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National Labor Relations Board Ruling May End Contract Work
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The National Labor Relations Board has revised its definition of “joint employer,” which is troubling to many companies, particularly franchisors and franchisees.

Summary: The National Labor Relations Board has revised its definition of “joint employer,” which is troubling to many companies, particularly franchisors and franchisees.

On Thursday, the National Labor Relations Board decided to modify its definition of “joint employer,” reported.


The 3-2 ruling, which was issued in the case of Brown Ferris Industries Inc., creates a gap in a previous legal divide between a company and its contractors. Companies may now face additional liability for violations of employment laws.

The case questioned whether Leadpoint Business Services, a staffing agency, and BFI, a company that operates recycling facilities, can be deemed “joint employers” of Leadpoint employees that were contracted to BFI. The board ruled that they could, and noticed a growth in the “diversity of workplace arrangements” in the country, such as temporary work, triggered the need for restatement of the former definition.

Last year, many felt the California franchise industry was up in the air.

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The board decided that both companies were employers under common law definitions. Additionally, both companies exercised control over other factors such as employment terms and conditions, to meet criteria for the legal definition of employer.

Should the definition be updated, or should it be left alone?

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The ruling is disturbing to some. However, the ruling may have a bigger effect on franchise law. The Los Angeles Times reports the decision could impact major companies like Wal-Mart, which subcontracts warehouse work, and fast food restaurants like McDonald’s, which uses the franchisor-franchisee model.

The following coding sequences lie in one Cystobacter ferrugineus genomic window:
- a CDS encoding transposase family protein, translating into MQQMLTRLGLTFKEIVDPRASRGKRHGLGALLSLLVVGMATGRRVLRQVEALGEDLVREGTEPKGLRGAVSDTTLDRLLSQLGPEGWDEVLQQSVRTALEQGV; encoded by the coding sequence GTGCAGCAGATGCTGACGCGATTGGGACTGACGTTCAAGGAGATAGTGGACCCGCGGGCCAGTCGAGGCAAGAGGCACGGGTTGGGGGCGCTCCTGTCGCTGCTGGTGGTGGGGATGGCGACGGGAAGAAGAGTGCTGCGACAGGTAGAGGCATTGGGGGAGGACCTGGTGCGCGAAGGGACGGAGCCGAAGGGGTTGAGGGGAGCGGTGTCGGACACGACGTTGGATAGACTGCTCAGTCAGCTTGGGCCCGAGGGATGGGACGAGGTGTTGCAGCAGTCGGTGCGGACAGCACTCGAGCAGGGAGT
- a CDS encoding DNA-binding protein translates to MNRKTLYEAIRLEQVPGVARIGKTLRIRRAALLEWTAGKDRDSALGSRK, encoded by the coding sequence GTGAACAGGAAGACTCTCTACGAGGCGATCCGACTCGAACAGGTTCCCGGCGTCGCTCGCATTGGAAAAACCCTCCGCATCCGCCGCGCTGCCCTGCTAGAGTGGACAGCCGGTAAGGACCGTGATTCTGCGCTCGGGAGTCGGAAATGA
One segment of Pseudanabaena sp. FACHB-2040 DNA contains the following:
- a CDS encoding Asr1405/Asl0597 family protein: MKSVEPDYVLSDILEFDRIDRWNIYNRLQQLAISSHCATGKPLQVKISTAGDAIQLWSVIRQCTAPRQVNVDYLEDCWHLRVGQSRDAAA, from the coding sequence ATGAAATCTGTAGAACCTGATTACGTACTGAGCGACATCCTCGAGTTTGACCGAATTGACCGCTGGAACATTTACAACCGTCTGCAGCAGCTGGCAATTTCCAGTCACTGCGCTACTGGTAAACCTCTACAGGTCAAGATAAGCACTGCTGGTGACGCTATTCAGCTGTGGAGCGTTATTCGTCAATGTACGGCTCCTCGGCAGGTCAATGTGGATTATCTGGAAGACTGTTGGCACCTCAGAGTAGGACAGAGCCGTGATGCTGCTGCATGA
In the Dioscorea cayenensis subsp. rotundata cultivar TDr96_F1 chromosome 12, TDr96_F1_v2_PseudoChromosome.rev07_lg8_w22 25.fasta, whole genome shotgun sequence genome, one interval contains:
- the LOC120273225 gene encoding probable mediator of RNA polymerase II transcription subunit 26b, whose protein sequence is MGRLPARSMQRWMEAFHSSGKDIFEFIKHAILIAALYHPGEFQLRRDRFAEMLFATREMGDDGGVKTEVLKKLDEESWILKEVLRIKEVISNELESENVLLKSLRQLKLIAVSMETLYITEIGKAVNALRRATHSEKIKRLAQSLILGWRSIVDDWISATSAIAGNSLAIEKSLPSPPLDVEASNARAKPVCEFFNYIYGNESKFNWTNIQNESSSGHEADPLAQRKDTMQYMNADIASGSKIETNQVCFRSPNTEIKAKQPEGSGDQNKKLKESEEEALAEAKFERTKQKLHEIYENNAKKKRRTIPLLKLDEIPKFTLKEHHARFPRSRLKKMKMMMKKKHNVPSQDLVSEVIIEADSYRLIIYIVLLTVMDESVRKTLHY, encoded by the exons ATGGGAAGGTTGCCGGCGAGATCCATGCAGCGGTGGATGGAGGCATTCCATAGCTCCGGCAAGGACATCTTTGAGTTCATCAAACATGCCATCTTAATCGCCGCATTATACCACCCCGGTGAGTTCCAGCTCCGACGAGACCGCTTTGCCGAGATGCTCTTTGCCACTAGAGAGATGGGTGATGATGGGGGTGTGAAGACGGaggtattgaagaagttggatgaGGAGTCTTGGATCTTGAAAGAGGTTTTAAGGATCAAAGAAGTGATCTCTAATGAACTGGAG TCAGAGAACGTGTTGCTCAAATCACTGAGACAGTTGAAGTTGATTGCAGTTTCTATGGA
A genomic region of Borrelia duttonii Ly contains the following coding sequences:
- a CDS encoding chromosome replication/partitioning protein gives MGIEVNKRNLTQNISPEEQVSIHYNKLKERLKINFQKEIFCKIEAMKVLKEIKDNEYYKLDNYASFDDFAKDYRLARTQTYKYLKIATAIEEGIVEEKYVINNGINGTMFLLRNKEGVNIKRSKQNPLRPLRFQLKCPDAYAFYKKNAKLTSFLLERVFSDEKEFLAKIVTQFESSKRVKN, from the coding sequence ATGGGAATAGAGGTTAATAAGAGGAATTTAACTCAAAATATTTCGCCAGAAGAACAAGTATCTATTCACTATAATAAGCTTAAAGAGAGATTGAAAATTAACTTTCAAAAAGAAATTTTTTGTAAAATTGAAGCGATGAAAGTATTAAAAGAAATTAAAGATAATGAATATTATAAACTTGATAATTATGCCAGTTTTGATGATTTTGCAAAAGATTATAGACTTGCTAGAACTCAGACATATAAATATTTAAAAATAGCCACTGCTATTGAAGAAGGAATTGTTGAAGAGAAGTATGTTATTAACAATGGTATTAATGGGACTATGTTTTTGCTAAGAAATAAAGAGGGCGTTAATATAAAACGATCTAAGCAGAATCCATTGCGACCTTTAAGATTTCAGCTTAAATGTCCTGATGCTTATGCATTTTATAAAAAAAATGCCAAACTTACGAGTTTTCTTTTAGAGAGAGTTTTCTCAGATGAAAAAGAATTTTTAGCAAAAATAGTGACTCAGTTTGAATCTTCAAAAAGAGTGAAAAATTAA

Many argue that fast food wages are insufficient.

The decision supports the recent notion that franchisors and franchisees may be treated as “joint employers.” Therefore, corporate offices may be liable for the actions of individual franchisee-operated locations.

In 2014, Subway reportedly violated pay and hourly rules.

Forbes also added that the decision essentially reversed several decades of practice where companies had to demonstrate “direct and immediate” control over workers. Now, regulators will look to see if a company had the potential to impact pay and working conditions—regardless of whether that power was actually used or not. The decision may affect routine business decisions as well. The New York Times adds that the ruling may make it easier for unions to negotiate on behalf of fast food workers.

Jania Bailey, a board member of the International Franchising Association, as well as chief executive of FranNet, a consulting firm that pairs franchisees and franchisors, commented, ““If this goes into effect then the franchiser has to step in and have a standard for hiring, human resources, payroll, everything. It basically nullifies this independent business model.”

Sources: and Forbes

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